Seven Steps to Organize Your Paper Clutter

posted by Aby Garvey 19 Comments

Of all the types of clutter you may find in your home or office, paper clutter is the most unsettling. Paper clutter represents lingering decisions and lingering to-dos. When you’re surrounded by paper clutter, you’re never quite sure what’s hiding at the bottom of the stack and so you’re never quite sure what needs your time and attention. But with simple, functional and attractive paper organizing and filing systems in place, you can put an end to the stacks and the uneasy feelings they create. Follow these seven steps to say goodbye to paper clutter…and hello to peace of mind.

organized paper inboxStep 1: Set up a collection system.

The first step to ending paper clutter is to establish a single place to collect incoming paper. First, decide on a location for your collection system—typically a surface close to the door you use most often works best. If you aren’t sure where to set up your collection system, take note of where papers like the daily mail are landing now. This is where you habitually put these papers anyway, so it makes sense to designate this location as the spot for incoming paper. Once you’ve selected your location, add a container, such as a decorative tray, wicker basket or in-box, and proclaim this as the one and only spot where incoming paper will go. This will prevent paper from being strewn around your home in various stacks and piles.

Step 2: Set up systems for your action papers.

Once you have your collection system in place, the next step is to set up systems for the other three types of paper—your action, reference and archive paper. Start by setting up a system for your action paper. This is the most important of all the types of paper in your home or office, because its purpose is to tell you to perform some tickler file to organize paper cluttersort of task. Bills, party invitations and permission slips are common examples of action papers.

When setting up your action system, keep convenience in mind. The best paper systems are set up close to where you perform the tasks associated with your paperwork. So if you pay bills at the kitchen table, set up a small action file on the kitchen counter to corral your bills and other action papers.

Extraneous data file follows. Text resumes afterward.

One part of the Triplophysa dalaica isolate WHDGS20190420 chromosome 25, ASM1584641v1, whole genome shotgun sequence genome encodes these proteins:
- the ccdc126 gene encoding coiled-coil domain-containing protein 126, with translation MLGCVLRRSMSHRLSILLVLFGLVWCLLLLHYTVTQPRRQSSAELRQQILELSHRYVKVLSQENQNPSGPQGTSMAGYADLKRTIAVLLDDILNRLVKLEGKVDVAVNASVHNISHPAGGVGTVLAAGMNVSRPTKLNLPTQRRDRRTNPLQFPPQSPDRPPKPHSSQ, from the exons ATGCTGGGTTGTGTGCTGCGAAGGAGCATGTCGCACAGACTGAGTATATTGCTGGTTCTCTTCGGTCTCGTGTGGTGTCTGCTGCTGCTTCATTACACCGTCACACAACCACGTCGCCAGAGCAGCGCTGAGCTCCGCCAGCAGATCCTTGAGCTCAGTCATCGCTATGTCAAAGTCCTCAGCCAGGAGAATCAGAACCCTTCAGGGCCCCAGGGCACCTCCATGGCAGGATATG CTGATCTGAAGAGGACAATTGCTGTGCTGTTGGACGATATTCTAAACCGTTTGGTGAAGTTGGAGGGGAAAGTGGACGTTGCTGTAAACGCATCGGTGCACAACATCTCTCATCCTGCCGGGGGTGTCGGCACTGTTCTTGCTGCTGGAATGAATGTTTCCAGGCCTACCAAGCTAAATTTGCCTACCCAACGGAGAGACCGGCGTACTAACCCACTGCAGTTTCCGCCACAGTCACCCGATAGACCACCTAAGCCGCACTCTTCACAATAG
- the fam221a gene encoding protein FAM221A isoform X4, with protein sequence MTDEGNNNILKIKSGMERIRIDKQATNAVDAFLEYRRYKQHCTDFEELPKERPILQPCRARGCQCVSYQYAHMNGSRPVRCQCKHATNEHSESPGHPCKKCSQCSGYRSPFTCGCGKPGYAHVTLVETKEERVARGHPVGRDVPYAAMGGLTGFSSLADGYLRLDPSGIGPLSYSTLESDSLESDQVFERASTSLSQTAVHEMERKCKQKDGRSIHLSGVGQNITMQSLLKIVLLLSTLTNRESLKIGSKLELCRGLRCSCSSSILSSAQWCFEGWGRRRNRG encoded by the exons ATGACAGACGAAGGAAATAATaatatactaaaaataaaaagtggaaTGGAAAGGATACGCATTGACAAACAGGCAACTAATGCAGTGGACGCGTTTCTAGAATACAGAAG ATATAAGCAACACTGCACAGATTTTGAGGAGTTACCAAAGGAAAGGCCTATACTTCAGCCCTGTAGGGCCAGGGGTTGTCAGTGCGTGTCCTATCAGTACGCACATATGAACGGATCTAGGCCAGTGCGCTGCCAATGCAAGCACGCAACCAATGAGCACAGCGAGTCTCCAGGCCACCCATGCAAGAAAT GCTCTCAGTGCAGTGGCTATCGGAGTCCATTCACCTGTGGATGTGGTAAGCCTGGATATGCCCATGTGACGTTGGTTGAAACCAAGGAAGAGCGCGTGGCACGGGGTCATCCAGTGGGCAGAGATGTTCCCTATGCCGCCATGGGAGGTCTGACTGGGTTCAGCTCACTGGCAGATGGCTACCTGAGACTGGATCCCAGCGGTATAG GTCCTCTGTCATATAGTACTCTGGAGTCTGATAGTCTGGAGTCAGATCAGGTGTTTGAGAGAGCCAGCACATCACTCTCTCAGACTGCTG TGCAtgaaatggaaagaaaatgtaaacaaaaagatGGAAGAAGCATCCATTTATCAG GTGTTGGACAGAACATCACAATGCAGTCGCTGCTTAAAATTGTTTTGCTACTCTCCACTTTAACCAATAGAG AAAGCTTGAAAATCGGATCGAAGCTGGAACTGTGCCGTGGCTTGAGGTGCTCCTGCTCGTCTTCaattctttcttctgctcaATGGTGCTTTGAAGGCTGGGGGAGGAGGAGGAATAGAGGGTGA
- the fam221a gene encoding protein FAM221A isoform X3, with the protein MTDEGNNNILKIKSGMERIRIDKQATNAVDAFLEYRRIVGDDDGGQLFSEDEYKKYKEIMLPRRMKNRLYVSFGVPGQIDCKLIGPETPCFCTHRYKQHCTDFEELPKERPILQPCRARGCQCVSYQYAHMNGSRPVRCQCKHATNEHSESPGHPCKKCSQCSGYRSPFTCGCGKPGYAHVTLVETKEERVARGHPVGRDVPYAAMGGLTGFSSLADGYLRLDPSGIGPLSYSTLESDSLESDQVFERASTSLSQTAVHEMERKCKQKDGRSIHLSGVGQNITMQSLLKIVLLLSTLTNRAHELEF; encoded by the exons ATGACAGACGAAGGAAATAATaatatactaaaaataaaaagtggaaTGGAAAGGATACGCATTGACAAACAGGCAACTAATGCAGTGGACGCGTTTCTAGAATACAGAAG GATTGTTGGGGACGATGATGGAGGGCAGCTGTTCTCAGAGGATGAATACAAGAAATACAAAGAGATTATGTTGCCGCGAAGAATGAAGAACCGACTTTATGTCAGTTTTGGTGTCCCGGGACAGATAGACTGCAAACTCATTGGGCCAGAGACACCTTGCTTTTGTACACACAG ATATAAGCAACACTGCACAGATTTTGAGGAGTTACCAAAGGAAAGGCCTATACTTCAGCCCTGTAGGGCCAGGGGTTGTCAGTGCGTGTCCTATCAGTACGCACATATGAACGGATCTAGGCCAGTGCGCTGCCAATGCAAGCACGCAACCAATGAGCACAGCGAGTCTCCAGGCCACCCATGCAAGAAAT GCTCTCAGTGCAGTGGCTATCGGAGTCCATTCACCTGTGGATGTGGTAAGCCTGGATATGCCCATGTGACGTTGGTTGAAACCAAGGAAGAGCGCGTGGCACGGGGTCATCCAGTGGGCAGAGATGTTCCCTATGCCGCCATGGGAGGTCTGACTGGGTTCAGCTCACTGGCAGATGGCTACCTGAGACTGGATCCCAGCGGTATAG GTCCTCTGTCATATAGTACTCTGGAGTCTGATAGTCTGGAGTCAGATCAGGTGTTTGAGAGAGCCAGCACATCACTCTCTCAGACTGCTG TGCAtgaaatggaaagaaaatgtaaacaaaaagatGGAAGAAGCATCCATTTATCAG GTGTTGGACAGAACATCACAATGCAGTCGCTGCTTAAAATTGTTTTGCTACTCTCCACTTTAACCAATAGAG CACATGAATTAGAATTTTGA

Step 3: Set up systems for your reference papers.

Next, set up systems for your reference papers. This is paper that doesn’t require any action on your part at this time, and if there ever is an action associated with it, something other than the paper will trigger you to take action. Carryout menus are reference items: The menu itself doesn’t tell you that you need to order a pizza, but when your stomach growls and you want to order pizza, it’s nice to know exactly where your carryout menus are located.

Binders work great for reference papers, because as with action paper, convenience is key to a successful reference system. (The file cabinet in your home office on the second floor of your home is just a few steps too far away for from where you call out for pizza.) simplify 101 offers a free mini class to help you create your own home management binder.

Step 4: Set up a filing system for your archive papers.

Think of your archive papers as your permanent records. These are documents such as old tax returns that you need to hold onto for a period of time. Like reference papers, there is no current action associated with your archive papers. But you will access archive papers far less frequently than the other three kinds of paper—collection, action and reference. Because of this, the file cabinet in your office is a terrific storage solution for setting up your archive filing system.

Step 5: Create the habits necessary to use each system effectively.